When it’s routed through the government because their spending is done with mythically different dollars than private spending. Or at least it is in the bizzaro world of free-marketeer policy analysts. Let me explain…
A couple of weeks back a small consulting firm working for McCain sent me an article written by University of Minnesota economist Roger Feldman about the cost of Obama’s health plan. They were complaining that I hadn’t featured their analysis. So I read the report which suggested that the Obama plan would cause $450 billion in health spending. Bear in mind, Obama suggests that it’ll cost $65 billion, so this is quite some stretch.
I was going to write a long, learned article about this, but instead I’ll just show you the email back & forth.
….is that sometimes real weeds might sneak in and mess up the nice green carpeting you’re laying down.
To wit, here’s an exchange between an SEIU member and AHIP President Karen Ignagni at the AHIP astroturf meeting in Ohio. When asked why Wellpoint’s CEO is still talking about profitability (and going off message to the political world when going on message to Wall Street), Ignagni starts off about “No Margin, No Mission”.
Err … Karen, that’s the line used by non-profits that (theoretically) have a mission to do some social good. The mission of investor-owned companies like Wellpoint, Healthnet, Aetna, United, et al is to make a profit. Your opponents can show you lots of “insurance companies” that do a pretty good job (or at least as good as your members and usually better) and don’t make a profit. Hint: one’s called Medicare, another is the VA.
And at another astroturf forum a different AHIP spokesman also showed a lack of comprehension of basic economics when he apparently said that it is necessary for the insurance industry to make profits to cover costs. Err no, you have to cover your costs to cover your costs — profit is on top of that!
California’s de facto health insurance commissioner Lisa Girion reports on California’s actual Insurance Commissioner Steve Poizner’s agreement with Healthnet. After all that fuss, the deal is that Healthnet pays $14m in canceled medical bills, reinstates around 1,000 canceled policy-holders and pays a $3.6m fine. Poizner agreed to this despite all his tough words of not too long ago.
How is it that the punishment fine is less than the cost of the offense? So let me see. Don’t pay $14m in medical bills you’d agreed to insure, and either get away with it, or run the slight risk of not getting away with it and pay $18m several years later. That’s a deal any self-respecting egregious booty capitalist would take. And let’s face it being one of those is a requirement of the job to run a health plan these days.
Of course, the separate $9m fine Healthnet has already seen in one case alone—handed down by an arbitrator whose decisions cannot be overturned later—gives a clue to what the real damages will be in the courts should these cases get there.
So no wonder Shernoff and the trail lawyers are pissed that this settlement may undercut their case. And why has Poizner rolled over?
UPDATE: Darrel Ng, Press Secretary at the CA Department of Insurance is working late on Friday and responded to this post "One of the highlights of the settlement is that by accepting the payments and health insurance, patients do not have to forgo future litigation. So while I know critics have made the assertion that their case may be undercut, I’m not sure why they would believe that’s the case." Darrel didn’t explain why the fine for one case in arbitration was three times the fine for 1,000 cases from the DOI.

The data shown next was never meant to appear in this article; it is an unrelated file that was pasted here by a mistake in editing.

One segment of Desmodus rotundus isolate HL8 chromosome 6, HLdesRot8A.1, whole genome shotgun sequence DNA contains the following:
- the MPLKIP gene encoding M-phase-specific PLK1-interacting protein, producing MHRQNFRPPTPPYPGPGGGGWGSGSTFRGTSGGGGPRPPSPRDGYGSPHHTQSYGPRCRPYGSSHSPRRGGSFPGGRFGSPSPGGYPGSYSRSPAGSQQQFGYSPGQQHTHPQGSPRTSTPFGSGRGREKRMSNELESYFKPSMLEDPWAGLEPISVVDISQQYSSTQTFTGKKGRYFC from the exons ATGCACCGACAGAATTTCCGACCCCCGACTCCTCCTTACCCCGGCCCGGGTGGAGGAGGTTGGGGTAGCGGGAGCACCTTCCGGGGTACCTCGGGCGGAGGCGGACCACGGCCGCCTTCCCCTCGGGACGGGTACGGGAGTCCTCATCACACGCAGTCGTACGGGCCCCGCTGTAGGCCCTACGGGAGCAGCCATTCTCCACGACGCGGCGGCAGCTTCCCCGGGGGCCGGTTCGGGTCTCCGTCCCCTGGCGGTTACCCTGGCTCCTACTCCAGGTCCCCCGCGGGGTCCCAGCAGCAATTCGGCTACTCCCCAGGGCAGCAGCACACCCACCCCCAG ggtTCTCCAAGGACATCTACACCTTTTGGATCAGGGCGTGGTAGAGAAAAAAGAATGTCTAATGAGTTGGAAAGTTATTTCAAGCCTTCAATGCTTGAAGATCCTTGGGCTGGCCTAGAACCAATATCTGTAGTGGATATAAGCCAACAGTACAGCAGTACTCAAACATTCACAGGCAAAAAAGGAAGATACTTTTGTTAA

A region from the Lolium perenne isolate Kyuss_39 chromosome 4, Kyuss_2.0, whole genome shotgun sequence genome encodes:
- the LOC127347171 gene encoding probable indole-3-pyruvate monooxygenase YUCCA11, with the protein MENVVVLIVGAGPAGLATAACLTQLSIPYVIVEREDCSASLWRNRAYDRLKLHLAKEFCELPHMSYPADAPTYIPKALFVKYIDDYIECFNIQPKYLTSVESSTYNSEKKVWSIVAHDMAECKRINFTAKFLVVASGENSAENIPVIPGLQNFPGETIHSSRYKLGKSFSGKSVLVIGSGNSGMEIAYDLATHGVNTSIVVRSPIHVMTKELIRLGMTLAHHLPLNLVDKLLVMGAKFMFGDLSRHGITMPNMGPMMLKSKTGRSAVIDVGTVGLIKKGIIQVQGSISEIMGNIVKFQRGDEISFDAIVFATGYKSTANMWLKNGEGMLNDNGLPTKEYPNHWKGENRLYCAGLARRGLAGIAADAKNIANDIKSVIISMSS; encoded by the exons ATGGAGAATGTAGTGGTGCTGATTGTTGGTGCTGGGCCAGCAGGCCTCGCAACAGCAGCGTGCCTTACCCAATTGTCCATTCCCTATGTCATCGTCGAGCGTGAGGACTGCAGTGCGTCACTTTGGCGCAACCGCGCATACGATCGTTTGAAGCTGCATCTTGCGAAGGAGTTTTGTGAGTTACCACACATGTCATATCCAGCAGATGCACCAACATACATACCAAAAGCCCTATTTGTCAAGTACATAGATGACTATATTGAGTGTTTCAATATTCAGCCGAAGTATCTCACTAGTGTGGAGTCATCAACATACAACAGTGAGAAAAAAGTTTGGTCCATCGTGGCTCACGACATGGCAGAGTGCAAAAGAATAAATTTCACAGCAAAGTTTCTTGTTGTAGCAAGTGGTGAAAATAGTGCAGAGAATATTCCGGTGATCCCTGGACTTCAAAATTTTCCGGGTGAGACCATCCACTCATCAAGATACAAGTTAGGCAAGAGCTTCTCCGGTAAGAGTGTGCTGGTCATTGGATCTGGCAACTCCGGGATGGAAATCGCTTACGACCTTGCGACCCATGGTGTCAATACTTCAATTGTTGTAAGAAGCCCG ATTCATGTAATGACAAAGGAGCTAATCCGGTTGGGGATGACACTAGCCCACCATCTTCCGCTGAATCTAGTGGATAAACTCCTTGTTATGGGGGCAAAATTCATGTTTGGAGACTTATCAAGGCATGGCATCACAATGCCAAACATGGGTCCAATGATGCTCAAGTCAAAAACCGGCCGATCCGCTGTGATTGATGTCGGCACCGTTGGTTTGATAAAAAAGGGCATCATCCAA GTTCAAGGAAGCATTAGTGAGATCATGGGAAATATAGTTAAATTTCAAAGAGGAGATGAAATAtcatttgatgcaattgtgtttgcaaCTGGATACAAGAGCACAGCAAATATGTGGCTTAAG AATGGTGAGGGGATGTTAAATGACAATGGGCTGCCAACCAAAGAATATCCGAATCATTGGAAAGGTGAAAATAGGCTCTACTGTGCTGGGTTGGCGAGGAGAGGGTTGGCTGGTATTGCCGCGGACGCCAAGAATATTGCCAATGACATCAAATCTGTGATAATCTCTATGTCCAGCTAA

So Bill McGuire has settled with CALPers in the scandal where he backdated the value of his United HealthGroup stock options. He’ll pay a $30m fine which sounds a lot but is a rounding error on his net worth. So it appears that his troubles are over.
Meanwhile Gregory Reyes the CEO of Brocade did exactly the same thing and he’s doing 21 months in the big house as well as paying a similarly big fine.
For that matter Steve Jobs apparently did the same thing too, and just today Apple settled with the SEC for a mere $14 million (or about 8 minutes of iPhone sales) and Jobs himself doesn’t seem to be paying anything.
Isn’t there something about equal treatment under the law in one of those fuddy-duddy 18th century documents we Americans are so keen on? Can anyone explain the rationale behind these differences in treatment?
I’m over at Spot-On today writing about a great new book I’ve read, "Free Lunch." Check
out and it, and, as always, come back here to comment. Here’s a taste of what you’ll find.
Few of the books I’ve read lately have been quite as staggering as Free Lunch, from former New York Times investigative reporter David Cay Johnston who, heroically, made his career writing about – brace yourselves – the U.S. tax code. Free Lunch is a fabulous book by a veteran investigative reporter giving you his life’s work–a look at how corporations and wealthy Americans have profited, again and again, at the expense of you and me.
Johnston’s best known for his exhaustive investigations at the Times into how corporations and very very rich individuals subvert U.S. tax law so that they pay less to the government, while the rest of us pay more. But in this book – written after he’s free of the "responsibility" of being a Times reporter – he gets almost biblical in calling out the cheats, crooks and murderers.